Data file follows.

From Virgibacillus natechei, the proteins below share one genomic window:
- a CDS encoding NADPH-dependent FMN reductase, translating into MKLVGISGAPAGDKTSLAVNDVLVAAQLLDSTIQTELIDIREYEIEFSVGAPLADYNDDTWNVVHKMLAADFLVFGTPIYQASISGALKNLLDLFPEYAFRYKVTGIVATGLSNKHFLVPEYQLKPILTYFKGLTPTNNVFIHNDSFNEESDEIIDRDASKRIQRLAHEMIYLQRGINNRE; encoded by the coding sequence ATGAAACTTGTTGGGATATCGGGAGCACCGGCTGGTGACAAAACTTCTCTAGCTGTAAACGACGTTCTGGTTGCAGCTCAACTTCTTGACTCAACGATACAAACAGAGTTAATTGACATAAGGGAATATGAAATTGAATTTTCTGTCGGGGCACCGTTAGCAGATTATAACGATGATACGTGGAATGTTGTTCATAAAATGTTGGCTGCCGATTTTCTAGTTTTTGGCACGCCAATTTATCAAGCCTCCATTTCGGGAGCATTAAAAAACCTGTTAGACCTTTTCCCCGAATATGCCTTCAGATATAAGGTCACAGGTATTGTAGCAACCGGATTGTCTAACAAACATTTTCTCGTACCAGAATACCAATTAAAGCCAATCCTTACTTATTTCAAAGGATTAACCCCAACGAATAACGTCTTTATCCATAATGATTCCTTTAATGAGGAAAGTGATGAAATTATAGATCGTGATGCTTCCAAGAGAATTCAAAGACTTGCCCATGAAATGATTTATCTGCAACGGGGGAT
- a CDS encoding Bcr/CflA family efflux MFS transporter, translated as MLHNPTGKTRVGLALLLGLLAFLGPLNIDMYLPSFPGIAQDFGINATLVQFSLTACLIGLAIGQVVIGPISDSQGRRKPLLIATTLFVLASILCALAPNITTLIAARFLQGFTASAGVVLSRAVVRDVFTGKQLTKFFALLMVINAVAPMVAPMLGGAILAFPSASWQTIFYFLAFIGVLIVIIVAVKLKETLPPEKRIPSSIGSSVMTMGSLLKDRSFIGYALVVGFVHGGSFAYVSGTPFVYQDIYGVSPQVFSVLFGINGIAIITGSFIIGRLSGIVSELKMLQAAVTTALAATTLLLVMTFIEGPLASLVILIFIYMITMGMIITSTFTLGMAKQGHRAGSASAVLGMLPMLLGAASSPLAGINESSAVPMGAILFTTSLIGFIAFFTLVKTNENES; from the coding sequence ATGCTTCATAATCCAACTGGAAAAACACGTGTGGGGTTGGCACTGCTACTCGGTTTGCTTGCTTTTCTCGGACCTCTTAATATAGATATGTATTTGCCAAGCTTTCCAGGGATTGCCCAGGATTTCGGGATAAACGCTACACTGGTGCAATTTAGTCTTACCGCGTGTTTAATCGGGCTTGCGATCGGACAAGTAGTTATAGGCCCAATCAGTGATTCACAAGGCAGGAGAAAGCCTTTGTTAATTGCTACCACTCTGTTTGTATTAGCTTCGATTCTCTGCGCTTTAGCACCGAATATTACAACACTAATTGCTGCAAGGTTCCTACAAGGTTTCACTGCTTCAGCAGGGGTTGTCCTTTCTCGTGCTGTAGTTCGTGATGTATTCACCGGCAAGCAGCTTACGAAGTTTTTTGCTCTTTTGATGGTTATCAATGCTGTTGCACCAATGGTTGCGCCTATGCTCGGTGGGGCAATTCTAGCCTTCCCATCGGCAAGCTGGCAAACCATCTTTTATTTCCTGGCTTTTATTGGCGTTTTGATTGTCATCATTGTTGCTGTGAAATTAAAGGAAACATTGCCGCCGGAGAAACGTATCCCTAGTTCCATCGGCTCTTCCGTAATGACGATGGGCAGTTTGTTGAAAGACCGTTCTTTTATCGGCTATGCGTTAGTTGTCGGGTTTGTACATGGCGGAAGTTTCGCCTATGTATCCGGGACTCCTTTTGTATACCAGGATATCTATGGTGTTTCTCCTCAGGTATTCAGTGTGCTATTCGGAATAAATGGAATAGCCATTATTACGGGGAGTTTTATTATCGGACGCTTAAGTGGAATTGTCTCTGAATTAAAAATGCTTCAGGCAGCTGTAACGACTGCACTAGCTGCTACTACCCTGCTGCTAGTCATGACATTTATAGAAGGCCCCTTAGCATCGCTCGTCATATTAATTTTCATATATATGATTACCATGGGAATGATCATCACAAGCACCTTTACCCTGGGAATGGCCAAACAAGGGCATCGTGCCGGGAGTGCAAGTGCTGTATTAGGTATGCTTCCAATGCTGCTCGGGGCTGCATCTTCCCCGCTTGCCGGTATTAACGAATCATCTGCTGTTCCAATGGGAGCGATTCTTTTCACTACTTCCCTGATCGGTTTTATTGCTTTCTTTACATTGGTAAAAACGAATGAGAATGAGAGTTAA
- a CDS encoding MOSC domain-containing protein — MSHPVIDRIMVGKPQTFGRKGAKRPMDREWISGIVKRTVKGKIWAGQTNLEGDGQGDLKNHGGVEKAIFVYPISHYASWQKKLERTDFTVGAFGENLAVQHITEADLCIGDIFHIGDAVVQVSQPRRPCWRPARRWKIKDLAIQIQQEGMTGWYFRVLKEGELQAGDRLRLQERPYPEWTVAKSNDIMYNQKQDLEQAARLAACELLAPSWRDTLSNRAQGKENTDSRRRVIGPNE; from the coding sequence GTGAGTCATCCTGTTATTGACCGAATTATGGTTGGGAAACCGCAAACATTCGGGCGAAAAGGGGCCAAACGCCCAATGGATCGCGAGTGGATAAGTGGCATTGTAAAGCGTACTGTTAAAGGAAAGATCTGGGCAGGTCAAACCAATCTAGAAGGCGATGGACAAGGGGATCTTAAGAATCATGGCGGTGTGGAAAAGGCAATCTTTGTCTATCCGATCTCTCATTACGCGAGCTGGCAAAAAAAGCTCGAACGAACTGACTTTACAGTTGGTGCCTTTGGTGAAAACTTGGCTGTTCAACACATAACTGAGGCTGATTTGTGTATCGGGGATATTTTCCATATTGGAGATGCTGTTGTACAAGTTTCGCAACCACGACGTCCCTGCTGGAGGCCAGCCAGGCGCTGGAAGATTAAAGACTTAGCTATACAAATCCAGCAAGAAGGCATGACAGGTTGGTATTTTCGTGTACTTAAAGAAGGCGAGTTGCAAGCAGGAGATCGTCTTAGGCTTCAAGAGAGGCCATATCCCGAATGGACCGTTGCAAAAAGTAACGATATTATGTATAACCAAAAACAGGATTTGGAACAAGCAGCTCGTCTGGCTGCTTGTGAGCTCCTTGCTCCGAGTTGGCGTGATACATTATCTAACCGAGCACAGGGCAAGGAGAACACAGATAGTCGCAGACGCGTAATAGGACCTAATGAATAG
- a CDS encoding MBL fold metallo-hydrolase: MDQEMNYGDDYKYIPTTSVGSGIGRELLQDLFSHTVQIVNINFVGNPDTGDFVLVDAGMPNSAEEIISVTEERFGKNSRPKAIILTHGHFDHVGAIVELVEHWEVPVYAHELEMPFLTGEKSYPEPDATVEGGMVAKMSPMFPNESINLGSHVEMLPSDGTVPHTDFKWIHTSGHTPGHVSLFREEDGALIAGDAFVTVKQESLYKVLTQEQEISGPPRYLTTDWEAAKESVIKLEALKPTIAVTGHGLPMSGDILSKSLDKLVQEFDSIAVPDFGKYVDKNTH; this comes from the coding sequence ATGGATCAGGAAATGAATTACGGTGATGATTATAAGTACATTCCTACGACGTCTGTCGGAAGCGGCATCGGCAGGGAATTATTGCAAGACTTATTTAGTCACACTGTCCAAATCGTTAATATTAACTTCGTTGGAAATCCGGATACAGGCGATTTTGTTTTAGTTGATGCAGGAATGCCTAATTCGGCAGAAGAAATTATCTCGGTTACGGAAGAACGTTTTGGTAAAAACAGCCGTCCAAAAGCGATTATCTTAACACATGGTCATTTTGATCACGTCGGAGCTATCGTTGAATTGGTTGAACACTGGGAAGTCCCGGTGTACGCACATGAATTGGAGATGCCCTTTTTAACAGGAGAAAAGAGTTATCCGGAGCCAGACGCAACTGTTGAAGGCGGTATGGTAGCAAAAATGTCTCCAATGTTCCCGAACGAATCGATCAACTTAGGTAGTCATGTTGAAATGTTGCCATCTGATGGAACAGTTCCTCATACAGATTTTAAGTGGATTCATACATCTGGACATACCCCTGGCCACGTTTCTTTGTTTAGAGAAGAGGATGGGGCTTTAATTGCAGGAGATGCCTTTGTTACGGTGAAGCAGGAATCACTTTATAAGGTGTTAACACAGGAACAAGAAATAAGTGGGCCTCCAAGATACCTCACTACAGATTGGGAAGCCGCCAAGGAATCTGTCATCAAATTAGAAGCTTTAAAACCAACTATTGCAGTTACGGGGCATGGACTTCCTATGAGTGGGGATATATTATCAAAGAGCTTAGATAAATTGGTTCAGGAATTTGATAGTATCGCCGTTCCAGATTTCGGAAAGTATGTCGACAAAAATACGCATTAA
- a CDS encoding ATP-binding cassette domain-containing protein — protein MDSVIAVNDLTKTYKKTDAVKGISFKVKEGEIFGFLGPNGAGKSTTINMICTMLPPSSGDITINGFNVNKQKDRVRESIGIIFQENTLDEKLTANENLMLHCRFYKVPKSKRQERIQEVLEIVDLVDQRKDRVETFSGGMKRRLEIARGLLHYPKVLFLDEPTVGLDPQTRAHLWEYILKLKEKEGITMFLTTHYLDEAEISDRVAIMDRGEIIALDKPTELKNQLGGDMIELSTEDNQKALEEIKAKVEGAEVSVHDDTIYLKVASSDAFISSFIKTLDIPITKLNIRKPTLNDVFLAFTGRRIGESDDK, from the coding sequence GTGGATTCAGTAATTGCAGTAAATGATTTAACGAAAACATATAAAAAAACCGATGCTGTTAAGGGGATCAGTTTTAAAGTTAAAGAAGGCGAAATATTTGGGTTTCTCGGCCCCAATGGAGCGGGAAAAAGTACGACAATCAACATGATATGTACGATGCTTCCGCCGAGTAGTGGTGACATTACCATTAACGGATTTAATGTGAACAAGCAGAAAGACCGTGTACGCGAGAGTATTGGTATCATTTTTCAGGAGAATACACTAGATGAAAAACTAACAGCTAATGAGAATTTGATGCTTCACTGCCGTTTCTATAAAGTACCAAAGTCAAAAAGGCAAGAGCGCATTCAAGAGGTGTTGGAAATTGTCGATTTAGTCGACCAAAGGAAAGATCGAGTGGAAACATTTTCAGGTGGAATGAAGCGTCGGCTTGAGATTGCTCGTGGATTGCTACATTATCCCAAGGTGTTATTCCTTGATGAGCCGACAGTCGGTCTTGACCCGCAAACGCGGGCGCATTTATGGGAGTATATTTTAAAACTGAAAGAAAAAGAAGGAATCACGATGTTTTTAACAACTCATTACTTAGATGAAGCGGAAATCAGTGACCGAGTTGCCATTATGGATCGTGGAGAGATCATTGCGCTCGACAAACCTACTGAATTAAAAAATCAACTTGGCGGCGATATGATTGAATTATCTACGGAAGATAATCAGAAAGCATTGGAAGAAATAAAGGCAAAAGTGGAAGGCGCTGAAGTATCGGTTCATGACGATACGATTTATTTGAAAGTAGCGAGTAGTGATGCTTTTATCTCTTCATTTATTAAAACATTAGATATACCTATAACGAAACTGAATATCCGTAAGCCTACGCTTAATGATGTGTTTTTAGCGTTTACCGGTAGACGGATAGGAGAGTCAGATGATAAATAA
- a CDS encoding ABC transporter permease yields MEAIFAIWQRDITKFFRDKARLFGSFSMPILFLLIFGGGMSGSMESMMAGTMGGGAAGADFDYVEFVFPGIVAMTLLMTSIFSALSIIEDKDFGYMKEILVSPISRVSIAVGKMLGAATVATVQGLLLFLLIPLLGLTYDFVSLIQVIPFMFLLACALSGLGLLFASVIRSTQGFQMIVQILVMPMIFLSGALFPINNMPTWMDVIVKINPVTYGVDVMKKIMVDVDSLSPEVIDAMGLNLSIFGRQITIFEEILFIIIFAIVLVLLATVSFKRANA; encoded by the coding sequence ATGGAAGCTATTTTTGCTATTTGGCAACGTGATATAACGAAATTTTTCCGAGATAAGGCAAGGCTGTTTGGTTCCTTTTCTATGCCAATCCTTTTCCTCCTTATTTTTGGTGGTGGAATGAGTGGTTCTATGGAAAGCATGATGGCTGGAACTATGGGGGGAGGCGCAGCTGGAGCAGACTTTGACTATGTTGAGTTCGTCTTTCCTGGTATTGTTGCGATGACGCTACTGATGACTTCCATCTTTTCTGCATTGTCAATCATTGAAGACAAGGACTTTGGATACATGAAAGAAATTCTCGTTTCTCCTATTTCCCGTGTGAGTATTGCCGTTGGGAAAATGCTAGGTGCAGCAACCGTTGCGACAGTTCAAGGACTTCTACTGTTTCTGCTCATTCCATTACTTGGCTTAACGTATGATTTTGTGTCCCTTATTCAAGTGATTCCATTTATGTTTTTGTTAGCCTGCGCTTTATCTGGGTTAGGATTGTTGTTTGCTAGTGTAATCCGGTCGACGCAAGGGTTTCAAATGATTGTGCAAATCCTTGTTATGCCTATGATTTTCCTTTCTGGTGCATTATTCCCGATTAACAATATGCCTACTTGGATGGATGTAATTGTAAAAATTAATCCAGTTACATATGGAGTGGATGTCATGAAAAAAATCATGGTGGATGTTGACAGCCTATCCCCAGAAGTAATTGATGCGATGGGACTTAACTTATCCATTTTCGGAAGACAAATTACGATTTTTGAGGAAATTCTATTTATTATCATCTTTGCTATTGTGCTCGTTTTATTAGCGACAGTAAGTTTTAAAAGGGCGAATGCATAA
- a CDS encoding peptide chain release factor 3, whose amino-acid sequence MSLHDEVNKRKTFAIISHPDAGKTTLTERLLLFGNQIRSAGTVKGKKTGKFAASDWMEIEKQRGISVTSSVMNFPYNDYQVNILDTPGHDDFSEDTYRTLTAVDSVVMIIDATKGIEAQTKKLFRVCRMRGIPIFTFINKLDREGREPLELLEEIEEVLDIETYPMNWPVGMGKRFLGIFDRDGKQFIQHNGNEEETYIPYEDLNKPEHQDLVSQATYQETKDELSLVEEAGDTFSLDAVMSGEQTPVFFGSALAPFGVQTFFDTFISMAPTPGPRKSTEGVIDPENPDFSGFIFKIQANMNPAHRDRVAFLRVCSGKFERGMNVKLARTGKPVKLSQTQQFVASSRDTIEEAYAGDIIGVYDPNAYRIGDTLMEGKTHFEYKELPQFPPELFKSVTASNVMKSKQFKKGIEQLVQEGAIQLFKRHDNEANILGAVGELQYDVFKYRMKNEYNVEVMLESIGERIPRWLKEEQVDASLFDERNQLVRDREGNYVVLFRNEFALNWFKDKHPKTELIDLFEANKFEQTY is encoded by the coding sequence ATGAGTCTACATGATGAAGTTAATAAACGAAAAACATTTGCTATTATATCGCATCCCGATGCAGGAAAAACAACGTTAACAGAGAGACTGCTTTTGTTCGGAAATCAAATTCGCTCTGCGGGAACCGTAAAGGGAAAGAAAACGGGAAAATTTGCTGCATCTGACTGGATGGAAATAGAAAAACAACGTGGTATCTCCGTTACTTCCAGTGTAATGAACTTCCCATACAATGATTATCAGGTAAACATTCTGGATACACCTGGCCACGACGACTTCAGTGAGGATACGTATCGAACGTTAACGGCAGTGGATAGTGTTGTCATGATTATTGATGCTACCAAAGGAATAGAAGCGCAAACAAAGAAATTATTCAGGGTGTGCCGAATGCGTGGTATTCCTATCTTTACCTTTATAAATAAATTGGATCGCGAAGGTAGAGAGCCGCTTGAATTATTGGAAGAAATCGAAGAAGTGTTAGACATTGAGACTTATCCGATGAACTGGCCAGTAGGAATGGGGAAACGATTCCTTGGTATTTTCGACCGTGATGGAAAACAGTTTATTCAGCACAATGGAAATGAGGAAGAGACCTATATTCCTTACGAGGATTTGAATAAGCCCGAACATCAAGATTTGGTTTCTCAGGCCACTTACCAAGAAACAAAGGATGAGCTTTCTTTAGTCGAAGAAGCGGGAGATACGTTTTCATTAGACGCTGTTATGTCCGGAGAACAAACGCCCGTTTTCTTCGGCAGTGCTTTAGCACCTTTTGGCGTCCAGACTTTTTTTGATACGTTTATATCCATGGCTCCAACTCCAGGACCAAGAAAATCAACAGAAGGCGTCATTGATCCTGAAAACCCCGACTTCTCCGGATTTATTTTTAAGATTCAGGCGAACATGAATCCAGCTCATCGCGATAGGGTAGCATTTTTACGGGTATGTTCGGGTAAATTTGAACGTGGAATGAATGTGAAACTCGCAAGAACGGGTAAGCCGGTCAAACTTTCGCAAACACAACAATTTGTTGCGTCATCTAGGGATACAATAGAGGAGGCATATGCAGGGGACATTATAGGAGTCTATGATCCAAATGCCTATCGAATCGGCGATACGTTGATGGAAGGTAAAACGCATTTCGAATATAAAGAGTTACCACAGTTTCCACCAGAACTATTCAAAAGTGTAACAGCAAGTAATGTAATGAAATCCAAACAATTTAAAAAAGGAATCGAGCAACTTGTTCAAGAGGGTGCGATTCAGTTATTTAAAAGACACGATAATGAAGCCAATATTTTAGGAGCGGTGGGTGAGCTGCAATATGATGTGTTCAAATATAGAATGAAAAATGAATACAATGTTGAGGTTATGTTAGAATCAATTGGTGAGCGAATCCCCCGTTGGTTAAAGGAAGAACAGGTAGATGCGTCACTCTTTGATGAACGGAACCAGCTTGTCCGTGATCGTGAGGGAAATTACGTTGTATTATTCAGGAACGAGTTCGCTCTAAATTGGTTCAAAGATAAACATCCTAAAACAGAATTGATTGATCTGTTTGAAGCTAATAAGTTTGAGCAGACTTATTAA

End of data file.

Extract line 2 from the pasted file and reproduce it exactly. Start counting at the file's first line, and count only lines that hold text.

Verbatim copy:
- a CDS encoding NADPH-dependent FMN reductase, translating into MKLVGISGAPAGDKTSLAVNDVLVAAQLLDSTIQTELIDIREYEIEFSVGAPLADYNDDTWNVVHKMLAADFLVFGTPIYQASISGALKNLLDLFPEYAFRYKVTGIVATGLSNKHFLVPEYQLKPILTYFKGLTPTNNVFIHNDSFNEESDEIIDRDASKRIQRLAHEMIYLQRGINNRE; encoded by the coding sequence ATGAAACTTGTTGGGATATCGGGAGCACCGGCTGGTGACAAAACTTCTCTAGCTGTAAACGACGTTCTGGTTGCAGCTCAACTTCTTGACTCAACGATACAAACAGAGTTAATTGACATAAGGGAATATGAAATTGAATTTTCTGTCGGGGCACCGTTAGCAGATTATAACGATGATACGTGGAATGTTGTTCATAAAATGTTGGCTGCCGATTTTCTAGTTTTTGGCACGCCAATTTATCAAGCCTCCATTTCGGGAGCATTAAAAAACCTGTTAGACCTTTTCCCCGAATATGCCTTCAGATATAAGGTCACAGGTATTGTAGCAACCGGATTGTCTAACAAACATTTTCTCGTACCAGAATACCAATTAAAGCCAATCCTTACTTATTTCAAAGGATTAACCCCAACGAATAACGTCTTTATCCATAATGATTCCTTTAATGAGGAAAGTGATGAAATTATAGATCGTGATGCTTCCAAGAGAATTCAAAGACTTGCCCATGAAATGATTTATCTGCAACGGGGGAT